Hydrangeas bloom in spring and summer and the plant is considered a shrub. But despite their ability to be rather large showstoppers in your garden, how to grow the plant isn’t a question even the novice gardener will need to ask – these beauties all but grow themselves. Reaching up to fifteen feet in height, the hydrangea grows quickly and often fills in a space in just one summer. You’ll find hydrangeas growing in hardiness Zones three to seven as perennials. With flowers starting in spring and often last throughout summer into early fall, hydrangea flowers can be the foundation plant of your landscape.



Growing Hydrangeas

As with most things in your garden, actually learning the basics of how to plant hydrangeas can save you time and money. By choosing the proper location for planting, getting the soil just right and planting correctly, you’ll increase your chances of enjoying large, colorful hydrangea blooms for years to come.


Best Time to Plant Hydrangeas

Fall is actually the best season to plant hydrangeas, followed by early spring. The idea is to give the hydrangeas plant plenty of time to establish a healthy root system before blooming. The best time of day to plant hydrangeas is early morning or late afternoon. The cooler parts of the day offer protection against heat stress. Make sure you keep the new hydrangeas plants well-watered until they established.  


Where to Actually Plant Hydrangeas

Knowing where to plant hydrangea shrubs is really an important first step. A lot of people plant hydrangeas in beds next to their homes or fences. This is because hydrangeas shrubs really love the warm morning sun, but they dislike the heat of the afternoon. The best place to actually plant hydrangeas shrubs is in a sheltered location with sunny mornings and shady afternoons. You often find this on the north or south side of your home. Avoid planting directly underneath trees; this can lead to competition for water and nutrients. High winds can rip and damage the leaves and also destroy the flowers.


Best Soil for Hydrangeas Shrubs

Hydrangeas shrubs really grow well in soil containing an abundance of organic material. Good drainage is very important. While hydrangeas shrubs like moist soil, the plant cannot tolerate being waterlogged. Soggy, poor draining soils can also cause root rot. In just a few weeks, your hydrangeas shrubs can quickly die. If you have heavy soil, consider mixing in plenty of compost prior to planting in other to improve the soil quality. 


How to Plant Hydrangeas Shrubs

To plant hydrangeas shrubs, simply dig the planting holes two feet wider than the root ball, then Keep the depth of the hole consistent with the size of the root ball so your plant sits level with or just higher than the surrounding soil. By creating a slight mound, you help increase water drainage away from the base of the hydrangeas plant.




How to Propagate Hydrangeas Plant

One hydrangea shrubs can turn into many through simple propagation techniques. Bigleaf and panicle hydrangeas are best propagated through layering in early to mid-summer. Just follow these steps:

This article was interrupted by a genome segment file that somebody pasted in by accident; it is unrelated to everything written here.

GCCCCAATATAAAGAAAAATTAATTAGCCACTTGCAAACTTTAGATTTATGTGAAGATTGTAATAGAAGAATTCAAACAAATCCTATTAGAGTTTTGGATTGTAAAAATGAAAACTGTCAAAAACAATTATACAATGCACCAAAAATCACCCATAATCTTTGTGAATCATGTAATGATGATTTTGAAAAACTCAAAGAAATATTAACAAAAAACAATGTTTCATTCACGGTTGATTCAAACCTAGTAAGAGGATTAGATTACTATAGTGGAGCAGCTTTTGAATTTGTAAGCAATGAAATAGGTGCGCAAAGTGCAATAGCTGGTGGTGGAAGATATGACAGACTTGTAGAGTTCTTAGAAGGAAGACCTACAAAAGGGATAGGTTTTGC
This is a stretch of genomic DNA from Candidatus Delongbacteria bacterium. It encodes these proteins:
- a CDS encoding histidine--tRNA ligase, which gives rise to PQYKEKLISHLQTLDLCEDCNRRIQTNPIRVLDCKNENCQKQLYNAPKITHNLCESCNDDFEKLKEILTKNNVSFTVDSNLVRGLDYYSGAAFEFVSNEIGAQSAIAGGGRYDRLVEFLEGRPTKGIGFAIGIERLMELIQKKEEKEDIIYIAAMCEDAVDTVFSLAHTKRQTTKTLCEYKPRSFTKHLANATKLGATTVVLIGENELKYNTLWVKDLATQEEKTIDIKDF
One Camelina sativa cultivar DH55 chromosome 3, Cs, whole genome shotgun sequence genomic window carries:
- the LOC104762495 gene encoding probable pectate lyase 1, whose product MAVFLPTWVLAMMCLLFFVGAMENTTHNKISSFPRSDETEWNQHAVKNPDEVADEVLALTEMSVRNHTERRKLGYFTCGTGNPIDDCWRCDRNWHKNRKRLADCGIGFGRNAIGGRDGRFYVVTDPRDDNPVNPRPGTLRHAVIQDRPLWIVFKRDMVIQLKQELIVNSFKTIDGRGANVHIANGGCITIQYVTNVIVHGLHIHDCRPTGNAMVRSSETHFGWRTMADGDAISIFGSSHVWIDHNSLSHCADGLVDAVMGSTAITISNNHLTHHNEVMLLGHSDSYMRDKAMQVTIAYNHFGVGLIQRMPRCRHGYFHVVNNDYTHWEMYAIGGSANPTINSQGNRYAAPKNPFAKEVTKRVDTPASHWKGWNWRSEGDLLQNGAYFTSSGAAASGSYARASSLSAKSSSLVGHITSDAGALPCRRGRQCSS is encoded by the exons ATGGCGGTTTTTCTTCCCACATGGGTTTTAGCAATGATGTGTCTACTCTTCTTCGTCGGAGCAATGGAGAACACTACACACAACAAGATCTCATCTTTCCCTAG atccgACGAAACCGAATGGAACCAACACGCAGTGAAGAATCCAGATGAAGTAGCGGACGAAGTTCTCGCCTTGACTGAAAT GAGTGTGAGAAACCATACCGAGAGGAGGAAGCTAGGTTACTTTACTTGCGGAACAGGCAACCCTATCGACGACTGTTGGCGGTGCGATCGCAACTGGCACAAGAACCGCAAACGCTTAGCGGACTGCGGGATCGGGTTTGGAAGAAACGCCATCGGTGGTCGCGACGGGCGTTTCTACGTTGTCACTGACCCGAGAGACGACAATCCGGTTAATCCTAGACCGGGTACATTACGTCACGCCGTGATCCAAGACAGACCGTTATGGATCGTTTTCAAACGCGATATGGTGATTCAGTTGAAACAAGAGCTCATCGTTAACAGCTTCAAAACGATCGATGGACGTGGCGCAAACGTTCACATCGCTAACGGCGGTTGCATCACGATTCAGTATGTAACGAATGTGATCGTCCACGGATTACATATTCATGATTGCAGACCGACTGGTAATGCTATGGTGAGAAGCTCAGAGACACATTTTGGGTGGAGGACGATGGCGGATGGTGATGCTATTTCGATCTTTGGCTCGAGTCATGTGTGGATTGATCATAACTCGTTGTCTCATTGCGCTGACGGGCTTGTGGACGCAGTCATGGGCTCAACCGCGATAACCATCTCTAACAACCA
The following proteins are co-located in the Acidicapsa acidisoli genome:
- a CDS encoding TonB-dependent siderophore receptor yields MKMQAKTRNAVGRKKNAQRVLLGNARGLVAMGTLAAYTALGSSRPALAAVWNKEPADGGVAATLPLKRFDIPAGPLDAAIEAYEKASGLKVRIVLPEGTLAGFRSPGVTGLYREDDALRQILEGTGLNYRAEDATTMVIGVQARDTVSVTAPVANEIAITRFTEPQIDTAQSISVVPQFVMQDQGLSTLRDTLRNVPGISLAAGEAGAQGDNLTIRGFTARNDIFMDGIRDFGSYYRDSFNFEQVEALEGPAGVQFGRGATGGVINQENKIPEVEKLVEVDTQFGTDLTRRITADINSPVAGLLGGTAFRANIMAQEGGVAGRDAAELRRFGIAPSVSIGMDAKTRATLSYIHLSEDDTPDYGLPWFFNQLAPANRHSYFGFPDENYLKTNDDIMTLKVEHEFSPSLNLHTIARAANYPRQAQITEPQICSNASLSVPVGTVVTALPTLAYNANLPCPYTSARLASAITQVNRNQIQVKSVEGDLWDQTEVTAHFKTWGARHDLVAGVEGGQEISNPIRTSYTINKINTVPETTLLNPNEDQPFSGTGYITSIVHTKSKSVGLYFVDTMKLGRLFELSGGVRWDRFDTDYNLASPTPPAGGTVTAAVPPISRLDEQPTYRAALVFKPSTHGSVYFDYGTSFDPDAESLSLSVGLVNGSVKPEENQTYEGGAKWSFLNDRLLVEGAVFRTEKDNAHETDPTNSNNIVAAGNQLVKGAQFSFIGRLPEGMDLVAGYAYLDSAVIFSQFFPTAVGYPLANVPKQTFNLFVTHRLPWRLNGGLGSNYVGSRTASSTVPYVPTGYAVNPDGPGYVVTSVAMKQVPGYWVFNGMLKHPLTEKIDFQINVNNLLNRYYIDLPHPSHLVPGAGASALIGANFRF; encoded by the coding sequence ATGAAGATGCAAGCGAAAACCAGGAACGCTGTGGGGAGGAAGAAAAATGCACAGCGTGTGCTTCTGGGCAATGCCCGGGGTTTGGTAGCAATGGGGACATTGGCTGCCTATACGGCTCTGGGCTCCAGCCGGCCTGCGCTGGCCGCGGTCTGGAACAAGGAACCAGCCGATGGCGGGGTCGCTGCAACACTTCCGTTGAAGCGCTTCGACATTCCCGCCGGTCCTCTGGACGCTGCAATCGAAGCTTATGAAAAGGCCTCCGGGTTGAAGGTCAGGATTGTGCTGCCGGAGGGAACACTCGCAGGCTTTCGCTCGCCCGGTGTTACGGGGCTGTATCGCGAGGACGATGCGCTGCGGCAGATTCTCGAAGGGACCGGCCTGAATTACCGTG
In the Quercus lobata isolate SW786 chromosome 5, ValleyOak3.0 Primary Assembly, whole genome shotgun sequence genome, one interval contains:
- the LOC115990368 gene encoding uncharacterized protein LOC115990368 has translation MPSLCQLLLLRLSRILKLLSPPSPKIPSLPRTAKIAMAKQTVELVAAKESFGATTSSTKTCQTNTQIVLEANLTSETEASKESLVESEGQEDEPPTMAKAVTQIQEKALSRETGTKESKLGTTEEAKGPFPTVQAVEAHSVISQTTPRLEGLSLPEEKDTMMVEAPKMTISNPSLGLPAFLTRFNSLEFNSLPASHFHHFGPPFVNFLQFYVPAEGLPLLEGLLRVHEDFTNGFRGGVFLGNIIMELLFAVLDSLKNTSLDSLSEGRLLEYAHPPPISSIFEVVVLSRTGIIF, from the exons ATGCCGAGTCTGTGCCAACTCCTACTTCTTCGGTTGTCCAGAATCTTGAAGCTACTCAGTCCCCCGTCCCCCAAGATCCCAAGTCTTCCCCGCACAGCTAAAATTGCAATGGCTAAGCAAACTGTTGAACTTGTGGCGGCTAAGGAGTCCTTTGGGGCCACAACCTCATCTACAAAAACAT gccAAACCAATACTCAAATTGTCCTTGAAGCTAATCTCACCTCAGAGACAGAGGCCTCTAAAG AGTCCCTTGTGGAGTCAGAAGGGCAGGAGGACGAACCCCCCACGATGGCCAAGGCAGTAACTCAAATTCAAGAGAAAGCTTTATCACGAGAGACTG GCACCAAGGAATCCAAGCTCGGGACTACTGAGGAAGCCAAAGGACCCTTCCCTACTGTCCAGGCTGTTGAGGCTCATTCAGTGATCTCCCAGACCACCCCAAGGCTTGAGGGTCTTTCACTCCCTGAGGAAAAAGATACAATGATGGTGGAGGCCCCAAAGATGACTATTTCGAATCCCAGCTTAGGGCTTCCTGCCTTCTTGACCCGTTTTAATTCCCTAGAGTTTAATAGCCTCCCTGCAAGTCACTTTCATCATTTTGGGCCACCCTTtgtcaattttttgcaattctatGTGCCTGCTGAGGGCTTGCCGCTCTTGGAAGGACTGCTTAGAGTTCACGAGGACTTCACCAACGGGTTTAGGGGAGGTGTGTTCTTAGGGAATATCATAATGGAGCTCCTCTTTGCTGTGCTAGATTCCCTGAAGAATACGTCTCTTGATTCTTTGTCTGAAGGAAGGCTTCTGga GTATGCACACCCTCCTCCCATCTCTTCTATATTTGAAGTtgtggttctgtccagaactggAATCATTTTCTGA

Dig a small trench near your hydrangea plant.

Bend a branch down to the trench so it touches the soil in the middle of the branch (6 to twelve inches of branch should extend past the trench).

Make scratches in the bark where the branch touches the trench soil.

Fill in the trench and place a paver, brick or stone on top.

With time, the branch will form its own root system and may be transplanted to a new location.

Smooth and oakleaf hydrangeas put out new shoots through underground stems. Just dig up the young plant and separate it away from the main plant. It can then be transplanted to a new location.



How to Care for Hydrangea

Although the hydrangea’s leaves and flowers appear delicate, they actually don’t require a lot of tender care. These tips provide all you need to know about how to care for hydrangeas shrubs.

You can water at a rate of one inch per week throughout the growing season. Deeply water three times a week to encourage root growth. Bigleaf and smooth hydrangeas require more water, but all varieties benefit from consistent moisture. You can use a soaker hose to water deeply and also keep moisture off the flowers and leaves. Watering in the morning will help prevent the hydrangeas shrubs from wilting during hot days.

Add mulch underneath your hydrangeas shrubs to help keep the soil moist and cool. An organic mulch breaks down over time, adding nutrients and improving the soil texture.

Apply fertilizer based on your specific hydrangeas shrubs. Each variety has different needs and will benefit from different application timing. One of the best ways to determine your fertility needs is by using a soil test.

Bigleaf hydrangeas need several light fertilizer applications in March, May and June.

Oakleaf and panicle hydrangeas do best with two applications in April and June.

Smooth hydrangea plants only need fertilization once, in late winter.

Protect against disease and pests by choosing cultivars with resistant traits. Bight, leaf spots, wilt and powdery mildew can all appear on hydrangeas shrubs. Pests are not common on hydrangeas shrubs, but can appear when the plants become stressed. Possible pests include leaf tiers, aphids and red spider mites. Properly caring for hydrangeas shrubs is your best defense.


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